Debate

From L to R: Benjamin, Howe, Starmer

There followed a discussion, led by the moderator, and fuelled by questions from the floor.

In the course of this discussion, a question was put to the floor (most of whom were lawyers): if the UK pulled out of the Convention, were we more worried

(i) by the likelihood of other countries doing likewise and the consequential loss of regional mechanisms for enforcement of standards, or

(ii) by the risk that the rights of people in the Uk would be less well protected?

The majority was more worried about (i).

It also became clear not only that Howe was confident that the change promised in the Conservative Manifesto would indeed come to pass (the drafting of the Bill was, he said, now working its way through the parliamentary “sausage machine”), but also that Starmer recognised the inevitability of its eventual success.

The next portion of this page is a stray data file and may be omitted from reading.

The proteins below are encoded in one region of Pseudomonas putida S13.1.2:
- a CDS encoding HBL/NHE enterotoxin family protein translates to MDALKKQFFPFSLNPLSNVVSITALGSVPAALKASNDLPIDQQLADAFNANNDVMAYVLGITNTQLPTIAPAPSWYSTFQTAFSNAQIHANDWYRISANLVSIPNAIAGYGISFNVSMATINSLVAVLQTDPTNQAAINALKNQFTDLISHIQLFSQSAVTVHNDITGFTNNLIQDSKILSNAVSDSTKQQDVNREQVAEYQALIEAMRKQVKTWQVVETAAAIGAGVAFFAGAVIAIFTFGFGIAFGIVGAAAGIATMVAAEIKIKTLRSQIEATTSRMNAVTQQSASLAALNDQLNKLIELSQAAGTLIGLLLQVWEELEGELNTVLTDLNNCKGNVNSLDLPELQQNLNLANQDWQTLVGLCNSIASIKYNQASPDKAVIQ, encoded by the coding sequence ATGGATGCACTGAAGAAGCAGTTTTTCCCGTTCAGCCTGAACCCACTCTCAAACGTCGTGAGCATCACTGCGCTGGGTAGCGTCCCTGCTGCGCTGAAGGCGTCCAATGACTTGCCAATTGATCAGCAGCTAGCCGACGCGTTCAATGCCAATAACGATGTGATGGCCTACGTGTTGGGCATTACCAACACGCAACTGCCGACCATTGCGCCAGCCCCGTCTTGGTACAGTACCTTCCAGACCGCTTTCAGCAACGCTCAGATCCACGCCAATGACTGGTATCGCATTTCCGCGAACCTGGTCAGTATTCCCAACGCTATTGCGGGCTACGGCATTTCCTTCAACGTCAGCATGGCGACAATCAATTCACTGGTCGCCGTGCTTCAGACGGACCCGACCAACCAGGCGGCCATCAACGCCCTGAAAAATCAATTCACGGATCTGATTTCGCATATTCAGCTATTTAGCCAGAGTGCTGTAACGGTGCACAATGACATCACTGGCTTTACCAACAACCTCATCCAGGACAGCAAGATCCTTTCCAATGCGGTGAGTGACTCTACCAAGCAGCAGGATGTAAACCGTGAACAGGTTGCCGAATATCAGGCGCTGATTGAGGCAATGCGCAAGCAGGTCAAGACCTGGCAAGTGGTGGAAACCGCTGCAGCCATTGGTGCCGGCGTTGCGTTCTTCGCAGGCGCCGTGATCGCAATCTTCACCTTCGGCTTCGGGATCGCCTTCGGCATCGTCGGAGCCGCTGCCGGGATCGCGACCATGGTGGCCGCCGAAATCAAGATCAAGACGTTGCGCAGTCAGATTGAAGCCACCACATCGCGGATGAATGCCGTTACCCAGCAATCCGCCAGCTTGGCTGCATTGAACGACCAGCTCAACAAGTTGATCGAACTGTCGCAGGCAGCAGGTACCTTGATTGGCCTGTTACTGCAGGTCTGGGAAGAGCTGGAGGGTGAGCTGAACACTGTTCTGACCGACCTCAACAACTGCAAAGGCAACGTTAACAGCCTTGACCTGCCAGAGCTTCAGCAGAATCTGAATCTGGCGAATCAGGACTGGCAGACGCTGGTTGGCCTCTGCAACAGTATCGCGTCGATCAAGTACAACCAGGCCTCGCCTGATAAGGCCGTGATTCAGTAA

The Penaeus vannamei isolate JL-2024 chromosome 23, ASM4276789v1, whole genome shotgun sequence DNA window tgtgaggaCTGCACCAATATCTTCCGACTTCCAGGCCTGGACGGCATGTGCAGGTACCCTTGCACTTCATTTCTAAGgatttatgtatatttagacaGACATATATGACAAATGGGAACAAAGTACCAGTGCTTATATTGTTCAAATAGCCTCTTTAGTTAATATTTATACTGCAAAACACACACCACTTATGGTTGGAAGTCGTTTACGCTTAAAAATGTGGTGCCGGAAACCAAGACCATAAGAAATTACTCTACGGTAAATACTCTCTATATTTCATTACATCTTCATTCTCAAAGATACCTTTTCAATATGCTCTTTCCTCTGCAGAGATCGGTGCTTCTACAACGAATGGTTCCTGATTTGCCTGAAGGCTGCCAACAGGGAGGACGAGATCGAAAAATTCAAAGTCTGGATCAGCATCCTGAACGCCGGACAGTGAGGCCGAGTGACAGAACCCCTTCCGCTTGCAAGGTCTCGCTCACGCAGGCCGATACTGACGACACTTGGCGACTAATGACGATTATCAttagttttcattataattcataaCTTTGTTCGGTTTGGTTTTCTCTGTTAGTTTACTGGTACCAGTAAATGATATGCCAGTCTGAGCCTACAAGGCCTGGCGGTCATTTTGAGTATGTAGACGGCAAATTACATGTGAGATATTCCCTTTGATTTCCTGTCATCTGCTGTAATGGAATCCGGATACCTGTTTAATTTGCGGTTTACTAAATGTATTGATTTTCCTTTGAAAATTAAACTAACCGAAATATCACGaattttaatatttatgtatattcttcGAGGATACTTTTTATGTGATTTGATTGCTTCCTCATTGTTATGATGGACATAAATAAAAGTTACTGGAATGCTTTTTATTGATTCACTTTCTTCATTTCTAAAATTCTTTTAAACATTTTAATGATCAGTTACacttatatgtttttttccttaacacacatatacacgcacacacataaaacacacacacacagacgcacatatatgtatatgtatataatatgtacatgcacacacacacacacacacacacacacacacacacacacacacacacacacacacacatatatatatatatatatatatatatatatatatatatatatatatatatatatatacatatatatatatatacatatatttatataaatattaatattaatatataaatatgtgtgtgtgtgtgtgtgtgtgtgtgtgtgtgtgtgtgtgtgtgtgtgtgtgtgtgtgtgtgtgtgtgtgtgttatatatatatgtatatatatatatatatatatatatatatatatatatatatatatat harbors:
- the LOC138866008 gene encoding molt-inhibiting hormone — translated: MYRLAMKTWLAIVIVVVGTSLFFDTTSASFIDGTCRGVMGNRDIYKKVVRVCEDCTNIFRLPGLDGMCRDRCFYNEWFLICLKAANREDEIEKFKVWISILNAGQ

After the debate, drinks were served and, although Starmer made good his escape, I eventually managed to chat with Howe.

Among the questions I asked him was why it was necessary to repeal the Act altogether, and not simply amend it.

He looked at me with a smile and said: “Take it from me – the Human Rights Act is toast.”

This explains I think why, throughout the debate, and with the mood of the floor (laden with lawyers) almost universally opposed to his argument, he nevertheless conducted himself with a sense of confidence and certainty, not only in the rightness, but also the success, of his position. Starmer, on the other had, conducted himself with a sense of the rightness of his view, and every confidence of carrying the floor, but perhaps also a sense of exasperation at the way something to which he had given his life defending and promoting was now likely to be rolled back alarmingly.

But one thing is clear. Whether it’s a sausage in a machine, or a piece of toast – or a runaway train driven by the Daily Mail – it’s going to happen.

 

This post was written by Paul Magrath, Head of Product Development and Online Content at ICLR. It does not necessarily represent any views of ICLR as an organisation.